“Every once in a while you come across a book that you can’t get out of your mind, one you have to rush back to if you must put it down for some reason. Jay Asher’s Thirteen Reasons Why is one of those books, and is at the very top of my personal Must-Read list.” —Ellen Hopkins, bestselling author of Tricks, Identical, Crank, Burned, Impulse, and Glass
“A spectacular first novel. Jay Asher tells his story with such honesty and simplicity that the tragedy feels shatteringly real.” —Gordon Korman, author of Son of the Mob and Jake, Reinvented
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Top Customer Reviews
This book was written in the first person, but since Clay is listening to Hannah's voice, you get both first person perspectives simultaneously. You get an immediate reaction from Clay to Hannah's stories, which is a refreshing storytelling style. Usually if you have a story being told by more than one person, you have to wade through one chapter first before finding out how the other person is feeling. Hannah's voice also come through loud & clear. Since all she is doing is talking she is more descriptive of her feelings, than her actual surroundings. You can actually hear her voice going soft, or shouting in rage. You grieve for a girl you don't even know because you get to know her at a visceral level. As for Clay, you cry alongside him for everything that could've been, his grief for losing a girl he loved, his guilt over his actions or lack of actions, & his anger & his empathy for the others on the tape.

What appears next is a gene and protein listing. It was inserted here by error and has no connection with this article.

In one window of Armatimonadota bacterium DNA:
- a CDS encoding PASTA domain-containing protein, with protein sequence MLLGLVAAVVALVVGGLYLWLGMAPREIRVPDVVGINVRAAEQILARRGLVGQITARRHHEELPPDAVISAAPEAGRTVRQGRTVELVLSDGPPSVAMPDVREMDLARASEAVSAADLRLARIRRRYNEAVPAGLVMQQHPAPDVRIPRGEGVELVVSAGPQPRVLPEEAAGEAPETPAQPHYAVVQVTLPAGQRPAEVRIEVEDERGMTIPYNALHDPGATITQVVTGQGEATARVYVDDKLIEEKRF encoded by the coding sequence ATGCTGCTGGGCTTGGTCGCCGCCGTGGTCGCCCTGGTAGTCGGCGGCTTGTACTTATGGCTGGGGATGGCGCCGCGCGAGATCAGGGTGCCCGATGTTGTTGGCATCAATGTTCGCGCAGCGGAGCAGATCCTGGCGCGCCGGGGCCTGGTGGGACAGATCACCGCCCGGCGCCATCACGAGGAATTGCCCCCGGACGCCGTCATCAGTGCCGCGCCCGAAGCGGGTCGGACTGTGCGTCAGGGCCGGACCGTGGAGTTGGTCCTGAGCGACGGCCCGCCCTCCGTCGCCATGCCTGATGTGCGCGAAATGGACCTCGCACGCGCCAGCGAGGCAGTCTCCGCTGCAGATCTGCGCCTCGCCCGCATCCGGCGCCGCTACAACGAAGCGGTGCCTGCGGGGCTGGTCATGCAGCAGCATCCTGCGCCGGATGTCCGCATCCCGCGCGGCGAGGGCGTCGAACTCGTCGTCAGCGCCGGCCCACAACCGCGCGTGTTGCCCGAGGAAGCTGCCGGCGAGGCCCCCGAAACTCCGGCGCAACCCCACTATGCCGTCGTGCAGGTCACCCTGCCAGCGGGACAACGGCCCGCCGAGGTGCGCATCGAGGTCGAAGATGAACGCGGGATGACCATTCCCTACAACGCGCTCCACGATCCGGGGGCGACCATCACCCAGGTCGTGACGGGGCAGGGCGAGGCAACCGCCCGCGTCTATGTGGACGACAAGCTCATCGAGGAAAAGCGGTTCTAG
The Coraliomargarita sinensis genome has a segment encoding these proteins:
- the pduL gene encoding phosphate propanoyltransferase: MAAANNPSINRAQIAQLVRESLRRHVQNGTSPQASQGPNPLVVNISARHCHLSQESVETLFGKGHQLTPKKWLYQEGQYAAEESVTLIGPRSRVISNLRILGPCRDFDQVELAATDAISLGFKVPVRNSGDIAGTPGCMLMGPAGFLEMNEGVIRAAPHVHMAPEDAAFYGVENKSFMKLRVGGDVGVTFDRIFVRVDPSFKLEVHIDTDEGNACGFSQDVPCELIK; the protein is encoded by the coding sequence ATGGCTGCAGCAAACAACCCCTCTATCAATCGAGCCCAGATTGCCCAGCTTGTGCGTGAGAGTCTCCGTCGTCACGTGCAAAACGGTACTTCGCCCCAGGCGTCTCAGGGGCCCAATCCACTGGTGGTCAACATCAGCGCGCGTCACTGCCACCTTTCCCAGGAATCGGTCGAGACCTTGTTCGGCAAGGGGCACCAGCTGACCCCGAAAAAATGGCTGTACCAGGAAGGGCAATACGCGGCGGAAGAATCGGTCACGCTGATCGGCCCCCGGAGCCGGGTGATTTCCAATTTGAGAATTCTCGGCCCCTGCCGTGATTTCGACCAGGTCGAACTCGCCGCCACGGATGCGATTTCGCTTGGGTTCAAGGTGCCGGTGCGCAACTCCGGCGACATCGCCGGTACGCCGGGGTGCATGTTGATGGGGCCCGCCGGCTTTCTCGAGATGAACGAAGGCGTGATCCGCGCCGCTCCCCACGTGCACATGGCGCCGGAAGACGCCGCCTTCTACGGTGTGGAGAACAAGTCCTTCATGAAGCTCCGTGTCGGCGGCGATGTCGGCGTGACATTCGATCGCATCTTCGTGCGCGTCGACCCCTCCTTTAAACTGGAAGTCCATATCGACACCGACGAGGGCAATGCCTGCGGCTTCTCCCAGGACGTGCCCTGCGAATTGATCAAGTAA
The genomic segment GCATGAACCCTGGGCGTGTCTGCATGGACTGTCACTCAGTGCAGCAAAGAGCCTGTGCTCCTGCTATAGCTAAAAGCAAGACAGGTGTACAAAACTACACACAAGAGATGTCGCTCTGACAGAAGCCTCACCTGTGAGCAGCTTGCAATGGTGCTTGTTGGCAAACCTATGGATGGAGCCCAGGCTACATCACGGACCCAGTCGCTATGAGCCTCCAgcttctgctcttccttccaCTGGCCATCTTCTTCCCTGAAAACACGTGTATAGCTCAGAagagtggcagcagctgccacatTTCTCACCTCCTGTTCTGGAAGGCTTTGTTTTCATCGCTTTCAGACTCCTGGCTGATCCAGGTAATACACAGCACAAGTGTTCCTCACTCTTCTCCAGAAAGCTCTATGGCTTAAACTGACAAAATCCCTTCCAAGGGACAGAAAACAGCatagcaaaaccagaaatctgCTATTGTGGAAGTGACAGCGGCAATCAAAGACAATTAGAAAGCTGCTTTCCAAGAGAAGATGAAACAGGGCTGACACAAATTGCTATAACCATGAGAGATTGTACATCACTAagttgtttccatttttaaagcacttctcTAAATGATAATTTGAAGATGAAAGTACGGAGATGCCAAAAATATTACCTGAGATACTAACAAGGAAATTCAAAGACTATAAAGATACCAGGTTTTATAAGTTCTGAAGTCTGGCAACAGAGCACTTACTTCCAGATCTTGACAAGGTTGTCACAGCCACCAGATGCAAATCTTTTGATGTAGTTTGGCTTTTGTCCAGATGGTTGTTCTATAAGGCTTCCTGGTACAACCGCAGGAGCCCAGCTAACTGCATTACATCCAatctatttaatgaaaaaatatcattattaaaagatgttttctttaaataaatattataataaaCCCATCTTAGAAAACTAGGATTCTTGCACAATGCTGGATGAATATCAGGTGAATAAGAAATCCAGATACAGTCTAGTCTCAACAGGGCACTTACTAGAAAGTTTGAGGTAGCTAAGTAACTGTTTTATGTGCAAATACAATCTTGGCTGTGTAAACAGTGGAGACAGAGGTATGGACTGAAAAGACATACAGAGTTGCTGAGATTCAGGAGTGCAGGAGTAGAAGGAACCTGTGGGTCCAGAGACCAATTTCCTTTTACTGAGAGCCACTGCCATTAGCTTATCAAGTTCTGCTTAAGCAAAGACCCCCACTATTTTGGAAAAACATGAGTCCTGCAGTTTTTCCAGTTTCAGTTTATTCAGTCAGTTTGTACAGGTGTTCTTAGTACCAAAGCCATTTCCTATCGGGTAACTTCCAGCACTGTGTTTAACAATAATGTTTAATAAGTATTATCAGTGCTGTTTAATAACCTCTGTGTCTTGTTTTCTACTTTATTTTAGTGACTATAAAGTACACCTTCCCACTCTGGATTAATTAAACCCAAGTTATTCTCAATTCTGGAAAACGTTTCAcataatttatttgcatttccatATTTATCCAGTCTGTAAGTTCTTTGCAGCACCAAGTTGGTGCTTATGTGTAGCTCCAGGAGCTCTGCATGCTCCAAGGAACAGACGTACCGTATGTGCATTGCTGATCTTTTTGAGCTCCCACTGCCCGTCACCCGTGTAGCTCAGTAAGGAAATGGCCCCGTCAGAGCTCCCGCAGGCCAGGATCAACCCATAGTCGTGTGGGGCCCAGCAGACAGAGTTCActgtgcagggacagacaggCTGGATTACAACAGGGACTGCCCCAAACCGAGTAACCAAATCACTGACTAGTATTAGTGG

In conclusion: read this book! Its well-written, emotionally cathartic, & just compelling. Just make sure you have some tissues on hand for the inevitable tears.
This book came recommended to me, with a lot of hype as to how great it was. With that in mind, I guess I expected something more from Hannah's tapes. This is not a bad book, don't get me wrong. I just felt it didn't live up to the expectations that came along with it. You know like with a movie where everybody talks about how great it was, and you finally see the movie, and it was good, but not THAT good? That's kind of what happened with this book. I did enjoy the book. I have read a fair amount of young adults book (as a mother in her mid forties), and this book made me feel like I was reading a young adult book. It made me feel like I shouldn't be reading it. Like I was reading a young girls diary, that was very private, and I had no business reading. Maybe that's a sign of a good author, to make me feel like the book was that up close and personal? But I did come away thinking that this book was generally for a younger generation than my own. And thinking back it was a younger generation that recommended the book so highly. So maybe age has something to do with the liking of the book? Just a thought.
The book was written as a double narrative, which I did find confusing at times. That took some getting used to.